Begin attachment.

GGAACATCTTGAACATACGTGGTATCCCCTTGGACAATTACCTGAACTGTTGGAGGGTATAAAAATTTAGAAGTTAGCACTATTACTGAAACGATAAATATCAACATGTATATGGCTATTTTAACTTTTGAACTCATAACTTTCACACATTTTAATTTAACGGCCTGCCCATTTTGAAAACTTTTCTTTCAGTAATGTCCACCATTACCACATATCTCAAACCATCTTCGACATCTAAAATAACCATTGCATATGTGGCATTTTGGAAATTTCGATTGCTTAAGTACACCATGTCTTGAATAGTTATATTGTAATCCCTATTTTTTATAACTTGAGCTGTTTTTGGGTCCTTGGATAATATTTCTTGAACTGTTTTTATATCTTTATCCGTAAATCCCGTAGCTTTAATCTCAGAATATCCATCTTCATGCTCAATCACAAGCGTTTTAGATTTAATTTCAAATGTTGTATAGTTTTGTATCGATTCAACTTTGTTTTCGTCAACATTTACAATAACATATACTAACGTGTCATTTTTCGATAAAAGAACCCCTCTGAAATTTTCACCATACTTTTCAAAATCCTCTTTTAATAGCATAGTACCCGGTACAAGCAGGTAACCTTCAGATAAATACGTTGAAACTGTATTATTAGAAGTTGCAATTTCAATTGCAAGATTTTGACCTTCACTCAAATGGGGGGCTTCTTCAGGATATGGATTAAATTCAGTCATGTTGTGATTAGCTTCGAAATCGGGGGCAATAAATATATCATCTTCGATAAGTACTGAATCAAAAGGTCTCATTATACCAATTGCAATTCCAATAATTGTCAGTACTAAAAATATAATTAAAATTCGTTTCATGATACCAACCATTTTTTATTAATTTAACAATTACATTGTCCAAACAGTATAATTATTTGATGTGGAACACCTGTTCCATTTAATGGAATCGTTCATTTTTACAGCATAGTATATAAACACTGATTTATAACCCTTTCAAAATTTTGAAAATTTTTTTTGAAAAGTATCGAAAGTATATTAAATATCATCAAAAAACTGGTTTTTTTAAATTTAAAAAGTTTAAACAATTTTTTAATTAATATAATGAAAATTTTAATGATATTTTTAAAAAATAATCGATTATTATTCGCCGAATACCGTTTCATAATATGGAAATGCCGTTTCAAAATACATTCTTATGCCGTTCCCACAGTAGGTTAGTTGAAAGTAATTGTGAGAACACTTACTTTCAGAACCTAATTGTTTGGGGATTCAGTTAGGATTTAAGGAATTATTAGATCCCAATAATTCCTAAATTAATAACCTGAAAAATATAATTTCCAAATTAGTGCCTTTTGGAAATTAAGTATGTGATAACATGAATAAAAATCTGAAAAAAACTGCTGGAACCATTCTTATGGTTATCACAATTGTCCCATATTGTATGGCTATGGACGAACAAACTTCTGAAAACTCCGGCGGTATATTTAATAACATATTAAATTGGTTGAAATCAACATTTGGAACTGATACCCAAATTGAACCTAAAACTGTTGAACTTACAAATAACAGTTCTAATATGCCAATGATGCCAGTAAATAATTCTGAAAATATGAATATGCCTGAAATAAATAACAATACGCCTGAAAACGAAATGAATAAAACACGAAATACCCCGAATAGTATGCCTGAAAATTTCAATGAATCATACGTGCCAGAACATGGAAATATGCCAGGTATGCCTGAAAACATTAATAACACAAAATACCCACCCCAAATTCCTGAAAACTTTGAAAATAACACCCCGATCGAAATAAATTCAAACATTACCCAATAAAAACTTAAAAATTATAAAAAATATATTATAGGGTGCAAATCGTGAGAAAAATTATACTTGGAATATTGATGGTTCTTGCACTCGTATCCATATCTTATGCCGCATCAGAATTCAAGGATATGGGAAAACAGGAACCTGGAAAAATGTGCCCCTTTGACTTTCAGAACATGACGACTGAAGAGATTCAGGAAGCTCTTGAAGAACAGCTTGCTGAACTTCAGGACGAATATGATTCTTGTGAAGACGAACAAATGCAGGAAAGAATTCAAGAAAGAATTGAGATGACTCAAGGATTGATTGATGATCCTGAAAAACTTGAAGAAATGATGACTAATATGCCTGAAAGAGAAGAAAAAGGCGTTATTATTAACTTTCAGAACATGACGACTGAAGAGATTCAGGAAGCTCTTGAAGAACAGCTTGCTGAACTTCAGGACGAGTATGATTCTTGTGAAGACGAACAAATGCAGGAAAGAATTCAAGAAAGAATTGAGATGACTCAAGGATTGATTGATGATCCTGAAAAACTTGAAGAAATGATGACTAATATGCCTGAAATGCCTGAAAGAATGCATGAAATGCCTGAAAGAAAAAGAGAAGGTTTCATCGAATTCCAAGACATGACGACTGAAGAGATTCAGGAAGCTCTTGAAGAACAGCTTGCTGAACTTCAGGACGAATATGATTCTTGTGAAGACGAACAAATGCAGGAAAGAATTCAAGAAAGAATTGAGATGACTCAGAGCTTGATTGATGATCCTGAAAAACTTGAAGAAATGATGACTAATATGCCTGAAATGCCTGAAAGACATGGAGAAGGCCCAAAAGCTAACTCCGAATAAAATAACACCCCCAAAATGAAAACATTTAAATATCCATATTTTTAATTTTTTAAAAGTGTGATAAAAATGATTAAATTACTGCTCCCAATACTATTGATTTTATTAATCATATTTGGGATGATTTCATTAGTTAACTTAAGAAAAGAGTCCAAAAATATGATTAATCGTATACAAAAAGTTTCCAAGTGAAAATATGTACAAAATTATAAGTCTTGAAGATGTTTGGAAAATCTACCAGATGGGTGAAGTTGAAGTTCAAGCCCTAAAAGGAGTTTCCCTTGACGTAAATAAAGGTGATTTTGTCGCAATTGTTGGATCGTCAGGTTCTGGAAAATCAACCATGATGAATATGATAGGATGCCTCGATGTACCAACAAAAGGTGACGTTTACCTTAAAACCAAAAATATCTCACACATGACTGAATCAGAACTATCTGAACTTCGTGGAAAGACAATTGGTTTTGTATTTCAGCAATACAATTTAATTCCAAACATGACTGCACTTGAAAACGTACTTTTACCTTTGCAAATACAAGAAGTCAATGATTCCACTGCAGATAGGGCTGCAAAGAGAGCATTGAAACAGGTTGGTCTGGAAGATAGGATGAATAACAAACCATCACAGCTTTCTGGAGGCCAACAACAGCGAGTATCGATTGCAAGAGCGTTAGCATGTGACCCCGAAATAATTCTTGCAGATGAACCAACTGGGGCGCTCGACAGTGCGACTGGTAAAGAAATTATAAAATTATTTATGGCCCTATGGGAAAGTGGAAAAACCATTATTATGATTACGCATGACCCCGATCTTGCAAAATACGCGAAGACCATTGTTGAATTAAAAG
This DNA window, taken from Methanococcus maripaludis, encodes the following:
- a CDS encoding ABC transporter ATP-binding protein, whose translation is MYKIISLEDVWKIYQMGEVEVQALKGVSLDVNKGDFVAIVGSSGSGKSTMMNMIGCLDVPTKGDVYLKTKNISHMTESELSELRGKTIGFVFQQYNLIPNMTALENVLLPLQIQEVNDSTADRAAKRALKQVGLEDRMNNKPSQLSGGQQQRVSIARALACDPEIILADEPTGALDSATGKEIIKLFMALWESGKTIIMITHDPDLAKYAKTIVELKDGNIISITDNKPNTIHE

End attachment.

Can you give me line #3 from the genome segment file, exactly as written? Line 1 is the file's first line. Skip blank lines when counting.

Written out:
- a CDS encoding ABC transporter ATP-binding protein, whose translation is MYKIISLEDVWKIYQMGEVEVQALKGVSLDVNKGDFVAIVGSSGSGKSTMMNMIGCLDVPTKGDVYLKTKNISHMTESELSELRGKTIGFVFQQYNLIPNMTALENVLLPLQIQEVNDSTADRAAKRALKQVGLEDRMNNKPSQLSGGQQQRVSIARALACDPEIILADEPTGALDSATGKEIIKLFMALWESGKTIIMITHDPDLAKYAKTIVELKDGNIISITDNKPNTIHE